No, Premier Ford, the buck stops with me.
Does Doug Ford want us to feel sorry for him? In his most recent apology, the Ontario premier said one of his favourite phrases: the buck stops with me. At this point, Ford sounds like a broken record, using meaningless catchphrases while ignoring experts. Reminding us all of his ultimate responsibility for his actions – or rather inactions – is insulting.
While Ford is responsible for the COVID-19 wildfire ripping through hospitals like mine, he deserves no pity. Because of his inactions, he’s passed the buck on – and he’s passed it squarely to me and my colleagues in GTA hospitals.
I’m the one diagnosing COVID in the emergency room, begging people to go home and sleep on their stomachs to aerate lung tissue spared by the virus. “If you get worse, come back,” I say. “We don’t have room for you here.”
I’m the one reviewing X-ray and CT images, recognizing the only new disease I’ve had to learn since medical school with ease. “That’s COVID,” I say aloud as I stare at the black-and-white snowstorm on the viewer.
I’m the one calling a terrified wife sitting in her car in the parking lot of the hospital to update her: “He’s being admitted to the ICU because he requires a lot of oxygen,” I say, trying to patiently reassure her while reaching for the next chart.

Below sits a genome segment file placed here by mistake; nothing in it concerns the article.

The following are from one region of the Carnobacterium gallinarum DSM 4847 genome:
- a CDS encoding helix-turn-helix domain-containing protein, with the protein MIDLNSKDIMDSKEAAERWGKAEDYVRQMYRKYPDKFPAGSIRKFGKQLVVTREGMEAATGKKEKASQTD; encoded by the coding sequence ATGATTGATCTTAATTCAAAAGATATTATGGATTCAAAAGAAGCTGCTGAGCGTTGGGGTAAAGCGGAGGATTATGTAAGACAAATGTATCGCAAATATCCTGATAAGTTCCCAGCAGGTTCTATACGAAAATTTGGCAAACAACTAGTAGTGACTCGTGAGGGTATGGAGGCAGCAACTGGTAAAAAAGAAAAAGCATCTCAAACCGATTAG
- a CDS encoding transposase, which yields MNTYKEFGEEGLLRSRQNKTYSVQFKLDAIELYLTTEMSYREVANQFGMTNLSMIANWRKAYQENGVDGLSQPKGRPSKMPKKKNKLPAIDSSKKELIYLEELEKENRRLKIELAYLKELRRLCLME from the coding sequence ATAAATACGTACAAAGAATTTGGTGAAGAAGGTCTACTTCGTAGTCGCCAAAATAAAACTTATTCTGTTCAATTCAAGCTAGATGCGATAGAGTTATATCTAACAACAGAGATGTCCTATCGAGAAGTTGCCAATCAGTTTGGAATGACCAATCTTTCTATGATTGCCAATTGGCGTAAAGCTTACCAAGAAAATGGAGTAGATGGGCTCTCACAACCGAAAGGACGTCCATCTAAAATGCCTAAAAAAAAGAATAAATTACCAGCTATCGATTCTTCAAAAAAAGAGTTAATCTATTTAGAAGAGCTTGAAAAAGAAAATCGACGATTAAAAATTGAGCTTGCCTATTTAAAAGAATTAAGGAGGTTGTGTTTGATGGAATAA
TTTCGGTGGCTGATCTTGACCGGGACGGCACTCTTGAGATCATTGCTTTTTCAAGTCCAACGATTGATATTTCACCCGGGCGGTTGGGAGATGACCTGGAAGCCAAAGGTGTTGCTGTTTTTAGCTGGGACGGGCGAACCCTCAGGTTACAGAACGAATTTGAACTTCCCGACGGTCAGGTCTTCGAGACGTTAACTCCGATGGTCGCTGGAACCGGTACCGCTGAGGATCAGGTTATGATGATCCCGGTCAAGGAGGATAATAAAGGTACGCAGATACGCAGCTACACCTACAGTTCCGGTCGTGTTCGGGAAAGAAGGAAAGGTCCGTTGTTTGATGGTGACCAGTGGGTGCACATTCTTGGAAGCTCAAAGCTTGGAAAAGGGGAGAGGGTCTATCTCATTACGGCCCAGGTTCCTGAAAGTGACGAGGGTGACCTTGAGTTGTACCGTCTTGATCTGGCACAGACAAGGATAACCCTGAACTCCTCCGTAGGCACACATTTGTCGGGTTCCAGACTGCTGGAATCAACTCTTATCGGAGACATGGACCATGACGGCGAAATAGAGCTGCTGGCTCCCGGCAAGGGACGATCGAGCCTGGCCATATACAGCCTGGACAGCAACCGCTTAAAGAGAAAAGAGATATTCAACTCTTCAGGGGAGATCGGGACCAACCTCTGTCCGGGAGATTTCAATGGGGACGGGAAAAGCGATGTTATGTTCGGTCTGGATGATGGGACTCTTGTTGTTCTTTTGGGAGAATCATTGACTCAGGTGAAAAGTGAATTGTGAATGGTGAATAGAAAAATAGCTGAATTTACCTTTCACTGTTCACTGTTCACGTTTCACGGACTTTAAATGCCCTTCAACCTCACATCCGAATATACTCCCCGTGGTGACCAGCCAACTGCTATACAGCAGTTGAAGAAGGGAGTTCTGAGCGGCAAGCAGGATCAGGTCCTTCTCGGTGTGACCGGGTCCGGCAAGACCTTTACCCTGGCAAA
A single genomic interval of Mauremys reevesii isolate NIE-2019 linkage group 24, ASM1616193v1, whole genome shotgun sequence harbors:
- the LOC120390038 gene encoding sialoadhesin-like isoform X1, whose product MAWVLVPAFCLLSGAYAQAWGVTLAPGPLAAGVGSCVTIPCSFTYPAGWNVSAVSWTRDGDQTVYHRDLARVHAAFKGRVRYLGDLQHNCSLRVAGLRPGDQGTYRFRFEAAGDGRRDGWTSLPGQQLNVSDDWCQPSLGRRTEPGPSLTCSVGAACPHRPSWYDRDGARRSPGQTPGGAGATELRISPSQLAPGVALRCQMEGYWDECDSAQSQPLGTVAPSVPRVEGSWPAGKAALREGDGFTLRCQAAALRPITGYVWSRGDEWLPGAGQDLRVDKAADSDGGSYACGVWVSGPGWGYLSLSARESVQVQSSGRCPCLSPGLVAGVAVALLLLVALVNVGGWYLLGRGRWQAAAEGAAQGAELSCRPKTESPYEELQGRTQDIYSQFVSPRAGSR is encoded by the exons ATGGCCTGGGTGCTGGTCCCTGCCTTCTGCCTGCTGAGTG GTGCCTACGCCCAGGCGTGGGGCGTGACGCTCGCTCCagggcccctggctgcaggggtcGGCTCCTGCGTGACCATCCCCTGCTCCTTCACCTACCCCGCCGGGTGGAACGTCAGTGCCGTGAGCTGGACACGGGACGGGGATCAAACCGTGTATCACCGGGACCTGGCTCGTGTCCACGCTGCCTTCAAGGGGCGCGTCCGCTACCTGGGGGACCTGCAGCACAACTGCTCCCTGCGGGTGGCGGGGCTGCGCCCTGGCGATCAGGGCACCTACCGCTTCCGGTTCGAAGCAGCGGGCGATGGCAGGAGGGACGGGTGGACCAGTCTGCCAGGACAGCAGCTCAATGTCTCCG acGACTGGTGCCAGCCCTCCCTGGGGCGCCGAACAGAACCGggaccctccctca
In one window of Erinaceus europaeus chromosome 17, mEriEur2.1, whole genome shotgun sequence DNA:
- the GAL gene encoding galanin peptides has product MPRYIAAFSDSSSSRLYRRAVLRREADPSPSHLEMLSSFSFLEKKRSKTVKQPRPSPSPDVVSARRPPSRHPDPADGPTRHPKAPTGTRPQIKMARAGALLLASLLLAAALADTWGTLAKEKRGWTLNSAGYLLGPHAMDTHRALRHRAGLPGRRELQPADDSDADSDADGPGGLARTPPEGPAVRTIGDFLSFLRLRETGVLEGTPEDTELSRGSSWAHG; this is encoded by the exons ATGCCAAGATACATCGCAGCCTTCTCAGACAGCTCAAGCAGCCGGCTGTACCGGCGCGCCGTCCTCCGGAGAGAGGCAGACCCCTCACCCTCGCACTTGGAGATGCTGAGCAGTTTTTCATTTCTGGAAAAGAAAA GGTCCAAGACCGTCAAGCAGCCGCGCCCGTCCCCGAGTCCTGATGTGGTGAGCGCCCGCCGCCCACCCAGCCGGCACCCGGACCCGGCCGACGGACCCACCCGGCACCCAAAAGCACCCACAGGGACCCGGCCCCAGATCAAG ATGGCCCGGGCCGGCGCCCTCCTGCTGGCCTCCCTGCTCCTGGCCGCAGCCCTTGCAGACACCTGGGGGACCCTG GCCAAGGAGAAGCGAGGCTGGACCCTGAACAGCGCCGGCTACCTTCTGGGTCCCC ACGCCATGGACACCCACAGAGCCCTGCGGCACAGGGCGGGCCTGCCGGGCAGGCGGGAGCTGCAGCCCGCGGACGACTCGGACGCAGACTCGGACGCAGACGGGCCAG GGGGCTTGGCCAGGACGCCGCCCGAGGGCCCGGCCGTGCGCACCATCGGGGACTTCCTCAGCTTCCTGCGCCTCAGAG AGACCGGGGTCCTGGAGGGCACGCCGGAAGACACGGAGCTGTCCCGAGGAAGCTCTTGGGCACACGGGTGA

“Everything is COVID now!” says the doc next to me when asked to risk-stratify a COVID swab order. Now we don’t need swabs. If you’re sick, it’s because you have COVID.
I’m the one heading upstairs after my gruelling ER shift to work the ICU overnight. “It’s time,” I say to bed 14, squinting my eyes to convey compassion. “Your sats are too low – the oxygen isn’t enough. I’m going to put you on a ventilator now.”
I’m the one gowning and gloving and masking and goggling and getting six inches away from your face to place a breathing tube. Just before I sedate you, I say, “Don’t worry, I’ll take really good care of you.”
I’m the one holding back tears when you say, “OK, I trust you,” knowing those might be the last words you ever speak.
I’m the one calling your distressed family members saying, “I’ve never had to do this before, but I have to send him to Kingston so we have room here for those coming through the front door.”
Man. Woman. Young. Old. Over and over and over.
Dexamethasone, remdesivir, tocilizumab, ventilation, sedation, pulmonary hygiene, dialysis, echocardiography, blah blah blah. Fourteen years of training and the virus keeps winning, keeps taking control of you and us until you can’t get oxygen into your bloodstream.
I’m the one who says, “We can stop now,” the one who fills out your death certificate, the one who calls your wife one last time to tell her that her greatest fear has occurred under my watch, that the virus beat me and my team.
I’m the one who comes home after working 110 hours in seven days and just starts crying.
I’m crying because when you die of COVID in my ICU, the buck stops with me.